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Neurosurgery. 2012 Jul;71(1):E193-8. doi: 10.1227/NEU.0b013e318232e250.

Intracerebral abscess associated with the Camino intracranial pressure monitor: case report and review of the literature.

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  • 1Department of Neurological Surgery, University of Washington, Seattle, WA, USA. rymorton@uw.edu

Abstract

BACKGROUND AND IMPORTANCE:

Intracranial pressure (ICP) monitoring is a mainstay in the management of traumatic brain injury. Large investigations have validated the safety and efficacy of ICP monitors in comatose patients. Clinically relevant infections are extremely rare and cerebral abscess has never been reported with the Camino device. We describe an exceptional case of a life-threatening intracerebral abscess from an intraparenchymal ICP monitor.

CLINICAL PRESENTATION:

A 35-month-old child required 7 days of ICP monitoring after a fall from a 2-story window. His hospital course was complicated by severe airway edema treated, in part, with high-dose corticosteroid therapy for a total of 10 days. Two weeks later, the patient deteriorated acutely owing to a large intracerebral abscess under the previous ICP monitor site. Urgent craniotomy with evacuation of the abscess was performed on 2 separate occasions. Cultures grew methicillin-sensitive Staphylococcus aureus, which was treated with long-term antibiotics. At the 3-month follow-up, the patient was meeting age-appropriate milestones without focal deficits.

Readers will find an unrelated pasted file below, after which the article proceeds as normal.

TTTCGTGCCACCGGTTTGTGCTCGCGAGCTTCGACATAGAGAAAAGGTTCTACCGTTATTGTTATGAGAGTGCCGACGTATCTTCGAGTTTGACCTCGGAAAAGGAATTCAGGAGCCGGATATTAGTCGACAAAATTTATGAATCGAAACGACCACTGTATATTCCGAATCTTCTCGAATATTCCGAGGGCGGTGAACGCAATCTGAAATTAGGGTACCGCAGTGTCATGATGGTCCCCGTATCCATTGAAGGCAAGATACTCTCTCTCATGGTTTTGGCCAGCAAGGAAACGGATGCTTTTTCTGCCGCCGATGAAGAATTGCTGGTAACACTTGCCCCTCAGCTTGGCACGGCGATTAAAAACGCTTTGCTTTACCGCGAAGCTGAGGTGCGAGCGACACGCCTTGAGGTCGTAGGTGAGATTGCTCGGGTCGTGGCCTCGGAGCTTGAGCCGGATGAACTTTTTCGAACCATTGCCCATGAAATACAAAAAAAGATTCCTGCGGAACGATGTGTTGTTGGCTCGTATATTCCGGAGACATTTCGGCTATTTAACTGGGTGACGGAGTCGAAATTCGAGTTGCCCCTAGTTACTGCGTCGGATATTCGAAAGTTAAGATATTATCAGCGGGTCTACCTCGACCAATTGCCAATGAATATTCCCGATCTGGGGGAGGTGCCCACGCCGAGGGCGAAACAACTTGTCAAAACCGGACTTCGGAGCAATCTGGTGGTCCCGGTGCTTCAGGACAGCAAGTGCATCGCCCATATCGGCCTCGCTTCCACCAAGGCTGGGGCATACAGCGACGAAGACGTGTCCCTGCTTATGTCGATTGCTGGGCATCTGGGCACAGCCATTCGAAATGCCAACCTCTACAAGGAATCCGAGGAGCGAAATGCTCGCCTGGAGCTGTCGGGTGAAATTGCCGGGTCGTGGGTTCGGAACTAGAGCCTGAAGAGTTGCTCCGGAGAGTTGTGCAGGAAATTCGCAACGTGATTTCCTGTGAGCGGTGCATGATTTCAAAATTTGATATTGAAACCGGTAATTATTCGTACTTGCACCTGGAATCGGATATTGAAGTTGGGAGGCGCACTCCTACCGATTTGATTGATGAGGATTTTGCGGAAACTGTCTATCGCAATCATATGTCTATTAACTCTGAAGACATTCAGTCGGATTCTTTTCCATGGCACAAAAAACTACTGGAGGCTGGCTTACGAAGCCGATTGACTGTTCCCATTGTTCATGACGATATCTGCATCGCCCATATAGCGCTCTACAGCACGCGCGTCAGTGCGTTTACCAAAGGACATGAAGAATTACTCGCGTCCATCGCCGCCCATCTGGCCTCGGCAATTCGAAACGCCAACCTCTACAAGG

CONCLUSION:

To the best of our knowledge, this is the first report describing an intracerebral abscess as a complication from an intraparenchymal pressure monitor. Corticosteroid therapy may have constituted an independent risk factor for the ICP monitor--associated infection, as well as reinsertion of the ICP monitoring device at the same site. That this is the first reported parenchymal infectious complication underscores the safety of this device with respect to infection. When reinsertion of a parenchymal monitor is considered, a new site should be chosen.

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  • Comment. [Neurosurgery. 2012]
PMID:
21869723
[PubMed - indexed for MEDLINE]
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